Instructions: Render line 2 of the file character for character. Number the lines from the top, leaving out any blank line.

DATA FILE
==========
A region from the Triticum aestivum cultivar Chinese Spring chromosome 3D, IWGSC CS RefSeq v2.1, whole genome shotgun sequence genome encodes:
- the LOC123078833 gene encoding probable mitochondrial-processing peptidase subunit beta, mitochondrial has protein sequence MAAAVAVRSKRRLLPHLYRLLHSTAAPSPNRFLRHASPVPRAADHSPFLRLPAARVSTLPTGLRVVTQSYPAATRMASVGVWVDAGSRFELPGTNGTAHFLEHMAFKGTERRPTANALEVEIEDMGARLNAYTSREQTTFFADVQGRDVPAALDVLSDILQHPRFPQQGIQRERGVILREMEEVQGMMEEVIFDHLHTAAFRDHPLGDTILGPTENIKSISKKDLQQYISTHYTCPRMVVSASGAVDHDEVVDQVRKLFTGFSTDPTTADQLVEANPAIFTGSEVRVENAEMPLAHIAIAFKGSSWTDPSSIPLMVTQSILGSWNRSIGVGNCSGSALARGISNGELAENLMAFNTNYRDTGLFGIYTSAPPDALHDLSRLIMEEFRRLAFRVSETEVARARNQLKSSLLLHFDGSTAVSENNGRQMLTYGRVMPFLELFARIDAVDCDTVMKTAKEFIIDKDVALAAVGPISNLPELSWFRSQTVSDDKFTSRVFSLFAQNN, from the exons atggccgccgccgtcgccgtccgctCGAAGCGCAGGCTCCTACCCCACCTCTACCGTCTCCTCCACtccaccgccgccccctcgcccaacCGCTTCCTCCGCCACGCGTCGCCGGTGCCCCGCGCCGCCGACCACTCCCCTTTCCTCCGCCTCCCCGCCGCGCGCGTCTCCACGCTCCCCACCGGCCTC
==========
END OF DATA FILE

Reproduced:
- the LOC123078833 gene encoding probable mitochondrial-processing peptidase subunit beta, mitochondrial has protein sequence MAAAVAVRSKRRLLPHLYRLLHSTAAPSPNRFLRHASPVPRAADHSPFLRLPAARVSTLPTGLRVVTQSYPAATRMASVGVWVDAGSRFELPGTNGTAHFLEHMAFKGTERRPTANALEVEIEDMGARLNAYTSREQTTFFADVQGRDVPAALDVLSDILQHPRFPQQGIQRERGVILREMEEVQGMMEEVIFDHLHTAAFRDHPLGDTILGPTENIKSISKKDLQQYISTHYTCPRMVVSASGAVDHDEVVDQVRKLFTGFSTDPTTADQLVEANPAIFTGSEVRVENAEMPLAHIAIAFKGSSWTDPSSIPLMVTQSILGSWNRSIGVGNCSGSALARGISNGELAENLMAFNTNYRDTGLFGIYTSAPPDALHDLSRLIMEEFRRLAFRVSETEVARARNQLKSSLLLHFDGSTAVSENNGRQMLTYGRVMPFLELFARIDAVDCDTVMKTAKEFIIDKDVALAAVGPISNLPELSWFRSQTVSDDKFTSRVFSLFAQNN, from the exons atggccgccgccgtcgccgtccgctCGAAGCGCAGGCTCCTACCCCACCTCTACCGTCTCCTCCACtccaccgccgccccctcgcccaacCGCTTCCTCCGCCACGCGTCGCCGGTGCCCCGCGCCGCCGACCACTCCCCTTTCCTCCGCCTCCCCGCCGCGCGCGTCTCCACGCTCCCCACCGGCCTC